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Best Time to Visit Machu Picchu and What not to Miss

Machu Picchu AndinaIf you want to avoid the downpours and the biggest crowds the ideal time to visit Machu Picchu is right before or right after the rainy season in September or May.

Rainy season: October to mid-April (including the warmest time: November to March)

Dry season: Mid-April to September

Best time: May – September


During this period the days are colder, but drier and sunny. Machu Picchu is located at the Ceja de la Selva (Jungle’s Eyebrow), so there can be mist or an occasional shower anytime. When the morning fog clears up these conditions give the best chance to take that postcard picture Machu Picchu is well know from and also the opportunity to see a variety of orchids that add to the citadel’s stunning beauty. If you are very lucky you may even spot the spectacled bear. Afternoons tend to be the best because most tourists have already left and the sun illuminates the ruins from the loveliest angle. The busiest hours of the day tend to be 11:00am – 3:00pm due to the train scheadule of the one day direct trips.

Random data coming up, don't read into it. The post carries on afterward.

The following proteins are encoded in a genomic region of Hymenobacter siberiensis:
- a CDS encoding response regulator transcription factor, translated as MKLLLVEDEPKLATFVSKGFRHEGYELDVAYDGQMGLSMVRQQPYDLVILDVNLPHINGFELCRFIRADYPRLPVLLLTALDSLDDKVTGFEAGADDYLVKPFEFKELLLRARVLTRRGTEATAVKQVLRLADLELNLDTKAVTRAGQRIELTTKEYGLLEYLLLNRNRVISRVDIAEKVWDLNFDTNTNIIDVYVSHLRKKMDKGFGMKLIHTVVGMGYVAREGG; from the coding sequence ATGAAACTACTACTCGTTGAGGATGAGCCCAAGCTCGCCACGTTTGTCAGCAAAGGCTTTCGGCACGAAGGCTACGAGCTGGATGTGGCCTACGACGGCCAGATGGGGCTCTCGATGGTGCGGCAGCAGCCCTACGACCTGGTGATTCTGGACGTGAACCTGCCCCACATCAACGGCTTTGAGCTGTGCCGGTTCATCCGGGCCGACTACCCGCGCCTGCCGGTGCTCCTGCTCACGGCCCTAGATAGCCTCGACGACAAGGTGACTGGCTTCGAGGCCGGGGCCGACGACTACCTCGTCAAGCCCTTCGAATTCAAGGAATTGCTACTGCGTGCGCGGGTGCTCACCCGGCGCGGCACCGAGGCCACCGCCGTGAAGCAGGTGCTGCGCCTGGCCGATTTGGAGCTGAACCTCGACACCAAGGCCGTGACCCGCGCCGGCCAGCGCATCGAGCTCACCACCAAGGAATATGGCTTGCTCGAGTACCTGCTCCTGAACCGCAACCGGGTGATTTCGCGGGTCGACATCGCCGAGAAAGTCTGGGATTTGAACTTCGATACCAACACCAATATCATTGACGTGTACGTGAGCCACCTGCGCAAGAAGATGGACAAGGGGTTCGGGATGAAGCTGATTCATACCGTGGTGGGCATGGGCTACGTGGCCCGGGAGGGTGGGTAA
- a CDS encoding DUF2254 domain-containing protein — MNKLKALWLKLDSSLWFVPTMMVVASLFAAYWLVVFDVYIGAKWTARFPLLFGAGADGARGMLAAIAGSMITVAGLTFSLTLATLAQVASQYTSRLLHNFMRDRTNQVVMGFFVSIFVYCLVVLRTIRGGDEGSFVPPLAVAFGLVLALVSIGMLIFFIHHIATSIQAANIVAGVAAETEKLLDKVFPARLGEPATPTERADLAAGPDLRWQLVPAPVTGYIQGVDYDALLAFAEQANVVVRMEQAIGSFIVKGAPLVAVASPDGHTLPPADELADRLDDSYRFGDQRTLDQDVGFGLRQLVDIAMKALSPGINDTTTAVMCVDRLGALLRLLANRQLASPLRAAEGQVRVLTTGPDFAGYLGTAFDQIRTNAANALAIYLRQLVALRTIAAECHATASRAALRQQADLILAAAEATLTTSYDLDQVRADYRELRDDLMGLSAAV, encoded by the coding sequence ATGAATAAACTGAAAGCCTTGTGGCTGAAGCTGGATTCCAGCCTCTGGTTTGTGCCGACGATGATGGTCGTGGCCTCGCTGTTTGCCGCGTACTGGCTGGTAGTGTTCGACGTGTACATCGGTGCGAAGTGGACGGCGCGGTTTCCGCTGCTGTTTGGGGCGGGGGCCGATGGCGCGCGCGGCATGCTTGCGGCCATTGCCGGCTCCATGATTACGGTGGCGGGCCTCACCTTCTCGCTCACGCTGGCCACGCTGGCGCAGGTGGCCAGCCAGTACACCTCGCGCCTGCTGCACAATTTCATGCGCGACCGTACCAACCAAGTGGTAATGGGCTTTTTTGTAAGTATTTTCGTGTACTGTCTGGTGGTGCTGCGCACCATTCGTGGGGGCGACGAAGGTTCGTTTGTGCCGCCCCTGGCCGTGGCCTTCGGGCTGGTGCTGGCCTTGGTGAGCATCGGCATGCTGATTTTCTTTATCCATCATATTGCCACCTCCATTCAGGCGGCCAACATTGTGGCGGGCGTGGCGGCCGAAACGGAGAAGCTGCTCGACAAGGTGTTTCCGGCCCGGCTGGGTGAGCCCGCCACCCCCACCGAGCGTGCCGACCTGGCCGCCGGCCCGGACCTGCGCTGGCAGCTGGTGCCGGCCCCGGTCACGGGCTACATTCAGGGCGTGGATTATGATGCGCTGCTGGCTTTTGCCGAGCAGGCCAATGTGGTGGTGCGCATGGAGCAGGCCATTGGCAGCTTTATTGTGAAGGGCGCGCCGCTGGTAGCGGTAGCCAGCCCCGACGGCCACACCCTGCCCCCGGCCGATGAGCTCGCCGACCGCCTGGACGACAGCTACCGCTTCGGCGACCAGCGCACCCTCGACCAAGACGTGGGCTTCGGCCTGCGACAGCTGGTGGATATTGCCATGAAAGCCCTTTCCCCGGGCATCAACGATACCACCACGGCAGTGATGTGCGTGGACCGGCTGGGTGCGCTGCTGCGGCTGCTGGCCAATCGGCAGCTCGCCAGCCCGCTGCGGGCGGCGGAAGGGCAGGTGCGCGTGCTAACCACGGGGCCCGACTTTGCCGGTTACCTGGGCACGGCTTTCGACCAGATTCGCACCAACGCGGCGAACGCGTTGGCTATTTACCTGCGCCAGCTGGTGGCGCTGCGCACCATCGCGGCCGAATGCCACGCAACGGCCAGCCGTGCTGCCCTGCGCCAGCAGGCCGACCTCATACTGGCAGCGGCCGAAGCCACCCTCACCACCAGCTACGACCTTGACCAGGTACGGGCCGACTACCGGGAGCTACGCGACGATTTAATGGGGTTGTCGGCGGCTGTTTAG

Machu Picchu is open all year, but the Classic Inca Trail – most famous trekking route to Machu Picchu is closed in February. It is the peak of the rainy season. This month is also dedicated to maintenance of the Classic Inca Trail route.

June to August is the peak of the high (foreign) touristic season due to more pleasant weather, so it is also the busiest time in Machu Picchu. Regarding the domestic tourism, Peruvians tend to visit Machu Picchu more than the rest of the year during two periods Semana Santa (Easter Holiday that moves between the end of March and beginning of April depending on the full moon) and Fiestas Patrias (Independence Holiday celebrates 26th – 28th July with the central date being 28th July).

What temperatures to expect?